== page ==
It wasn’t until many years later I found a copy of “Live after Death” that somehow had ended up in my collection. I decided to give it a fair try and listened to it as an adult, making sure to read the lyrics and when possible get the background of the song. Now I’m a fan. It takes serious talent to put an early 19th century English poem to music to not only become a greatest hit at the time but have the staying power to still be good 40 years later.

Phuzz
Phuzz
9 months ago
Reply to  MiniDave

In the UK, when I was learning to drive, there was a perception that doing the auto-only driving test implied that you weren’t good enough to pass whilst shifting your own gears.
I definitely knew a few people who found driving difficult and failed their test a few times, deciding to go for an auto-only test because “it’s one less thing to think about”.
Back then (about twenty something years ago), generally only luxury cars had automatic gearboxes, so there was also the perception that choosing an auto was out of laziness.

VanGuy
VanGuy
9 months ago
Reply to  MiniDave

I feel this way too. Enjoy your manual transmission if you have one, but I love my eCVT and I’m sure I’ll enjoy an EV when I get to experience one.

My Goat Ate My Homework
My Goat Ate My Homework
9 months ago
Reply to  MiniDave

You’re not wrong. Just need to lay off the caffeine a little later in the day.

All joking aside I think the article was a little tongue in cheek. A little. I do tend to agree with you though. I’ve driven plenty of manuals and it is more fun until the adventure of doing it wears off.

I still remember the first time I drove an 18-speed transmission. It was an experience, but boy howdy that would get tedious FAST.

Also remember driving non-synchro 4 speeds. Rev matching and all that is soo interesting, until it’s not. Then you’re just stuck with it.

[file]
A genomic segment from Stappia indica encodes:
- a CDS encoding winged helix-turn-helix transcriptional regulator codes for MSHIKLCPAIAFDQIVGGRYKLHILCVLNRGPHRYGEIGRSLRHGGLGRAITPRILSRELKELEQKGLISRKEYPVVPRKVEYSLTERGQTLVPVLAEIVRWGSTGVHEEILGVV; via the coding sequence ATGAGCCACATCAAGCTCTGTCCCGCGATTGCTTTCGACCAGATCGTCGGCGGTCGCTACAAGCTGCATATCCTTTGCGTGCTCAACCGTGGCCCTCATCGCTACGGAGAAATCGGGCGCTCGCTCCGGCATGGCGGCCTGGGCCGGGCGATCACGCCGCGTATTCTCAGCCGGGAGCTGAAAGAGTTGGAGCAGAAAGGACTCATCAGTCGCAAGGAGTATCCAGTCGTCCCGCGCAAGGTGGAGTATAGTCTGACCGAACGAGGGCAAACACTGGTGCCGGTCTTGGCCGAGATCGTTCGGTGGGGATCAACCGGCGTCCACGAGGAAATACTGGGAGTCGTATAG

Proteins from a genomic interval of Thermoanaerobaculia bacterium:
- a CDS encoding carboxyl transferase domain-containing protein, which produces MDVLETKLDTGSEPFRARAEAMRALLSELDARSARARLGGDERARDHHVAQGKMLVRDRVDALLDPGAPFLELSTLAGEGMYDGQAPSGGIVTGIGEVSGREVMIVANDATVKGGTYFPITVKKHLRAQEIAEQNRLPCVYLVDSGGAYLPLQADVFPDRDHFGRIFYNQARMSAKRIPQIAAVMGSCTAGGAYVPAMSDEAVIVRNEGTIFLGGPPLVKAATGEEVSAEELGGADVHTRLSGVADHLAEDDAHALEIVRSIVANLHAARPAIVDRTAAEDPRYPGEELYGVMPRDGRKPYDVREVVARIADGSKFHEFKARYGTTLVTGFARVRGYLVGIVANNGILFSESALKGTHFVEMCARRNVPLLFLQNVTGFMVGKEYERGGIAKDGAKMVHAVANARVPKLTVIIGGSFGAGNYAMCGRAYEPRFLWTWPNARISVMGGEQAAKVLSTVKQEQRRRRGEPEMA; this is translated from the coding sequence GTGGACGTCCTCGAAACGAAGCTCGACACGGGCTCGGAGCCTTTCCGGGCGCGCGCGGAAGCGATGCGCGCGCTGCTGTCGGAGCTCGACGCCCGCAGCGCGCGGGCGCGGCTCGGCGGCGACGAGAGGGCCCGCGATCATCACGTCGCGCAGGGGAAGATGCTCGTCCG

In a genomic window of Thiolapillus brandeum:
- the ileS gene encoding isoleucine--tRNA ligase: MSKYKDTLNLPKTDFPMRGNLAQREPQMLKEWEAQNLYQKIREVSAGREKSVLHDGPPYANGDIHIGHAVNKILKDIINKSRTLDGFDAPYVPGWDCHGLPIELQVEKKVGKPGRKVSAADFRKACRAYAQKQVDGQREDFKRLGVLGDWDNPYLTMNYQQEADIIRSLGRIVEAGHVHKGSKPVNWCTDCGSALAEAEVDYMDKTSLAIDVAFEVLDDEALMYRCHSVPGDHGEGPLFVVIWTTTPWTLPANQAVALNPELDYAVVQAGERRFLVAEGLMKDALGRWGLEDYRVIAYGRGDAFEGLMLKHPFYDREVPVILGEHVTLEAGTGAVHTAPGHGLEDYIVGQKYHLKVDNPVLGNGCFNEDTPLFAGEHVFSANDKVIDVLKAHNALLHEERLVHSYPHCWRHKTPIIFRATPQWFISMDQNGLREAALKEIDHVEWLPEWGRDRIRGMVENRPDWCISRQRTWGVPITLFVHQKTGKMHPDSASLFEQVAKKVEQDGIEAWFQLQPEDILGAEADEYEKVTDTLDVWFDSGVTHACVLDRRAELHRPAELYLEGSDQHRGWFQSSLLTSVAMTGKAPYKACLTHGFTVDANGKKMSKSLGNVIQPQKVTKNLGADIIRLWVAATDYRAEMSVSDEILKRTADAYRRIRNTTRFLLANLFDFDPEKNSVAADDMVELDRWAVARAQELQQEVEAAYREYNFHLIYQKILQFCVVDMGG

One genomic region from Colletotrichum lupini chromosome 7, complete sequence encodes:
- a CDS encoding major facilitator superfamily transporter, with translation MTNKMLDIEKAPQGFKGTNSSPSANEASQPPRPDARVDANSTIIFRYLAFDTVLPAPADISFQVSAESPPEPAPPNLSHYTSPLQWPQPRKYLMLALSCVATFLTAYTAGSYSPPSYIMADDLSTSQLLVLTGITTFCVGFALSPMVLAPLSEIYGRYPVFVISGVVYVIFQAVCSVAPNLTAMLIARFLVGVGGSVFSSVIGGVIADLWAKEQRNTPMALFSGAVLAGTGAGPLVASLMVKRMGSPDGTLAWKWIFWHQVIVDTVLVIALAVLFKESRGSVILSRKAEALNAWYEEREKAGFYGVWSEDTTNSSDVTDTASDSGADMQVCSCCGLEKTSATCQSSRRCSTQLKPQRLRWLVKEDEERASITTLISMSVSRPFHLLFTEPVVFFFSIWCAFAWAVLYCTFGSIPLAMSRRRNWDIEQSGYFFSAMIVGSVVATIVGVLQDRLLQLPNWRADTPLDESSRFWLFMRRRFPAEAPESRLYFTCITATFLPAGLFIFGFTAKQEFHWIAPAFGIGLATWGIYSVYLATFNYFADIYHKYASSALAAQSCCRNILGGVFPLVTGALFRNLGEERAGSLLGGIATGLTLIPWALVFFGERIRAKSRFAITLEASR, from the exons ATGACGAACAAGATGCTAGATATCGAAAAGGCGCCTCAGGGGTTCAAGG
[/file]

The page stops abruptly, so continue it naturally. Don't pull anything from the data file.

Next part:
Or, how about a 3 speed and a separate overdrive switch on the dash. Quirky and cool until you’re just done with it.

How about an automatic with a hurst his and hers shifter? The original flappy paddle. I used the “his” maybe twice, fun, for a couple goes and then forgetaboutit.

davesaddiction - Long Live OPPO!
davesaddiction - Long Live OPPO!
9 months ago
Reply to  MiniDave

The more things you know how to do, whatever it is, the cooler you are.

Aaron Headly
Aaron Headly
9 months ago

I took my test in my mom’s three-year-old yellow 1976 Corolla station wagon. Very much a manual. I had some points docked for yelling at a pedestrian, but I passed.

davesaddiction - Long Live OPPO!
davesaddiction - Long Live OPPO!
9 months ago

Confirmed my suspicion on this on Quora:
You can only have one driving licence in the UK, if you passed your driving test in an automatic car your licence only allows youth drive an auto, but if you passed in a manual transmission car the licence covers both manual and automatic transmission cars.

So, if you don’t take your driving test with a manual, you basically have a restricted license. Good incentive to make sure all young drivers start with a stick!

Also, the majority of rental cars in England have a manual transmission.

Very likely to change rapidly over the next 5-10 years, though…

Last edited 9 months ago by davesaddiction - Long Live OPPO!
Matthew Lange
Matthew Lange
9 months ago

I was going to say this as well. It’s relatively rare to just take the automatic only test even if you plan on buying an automatic.

davesaddiction - Long Live OPPO!
davesaddiction - Long Live OPPO!
9 months ago
Reply to  Matthew Lange

What’s really sad to me is that many of these young people who don’t learn to drive a manual early on will end up never learning how to drive one, and will be precluded from enjoying so many wonderful older cars because of it. Will be interesting to see what that means as far as the depreciation of older cars as time goes on…

Matthew Lange
Matthew Lange
9 months ago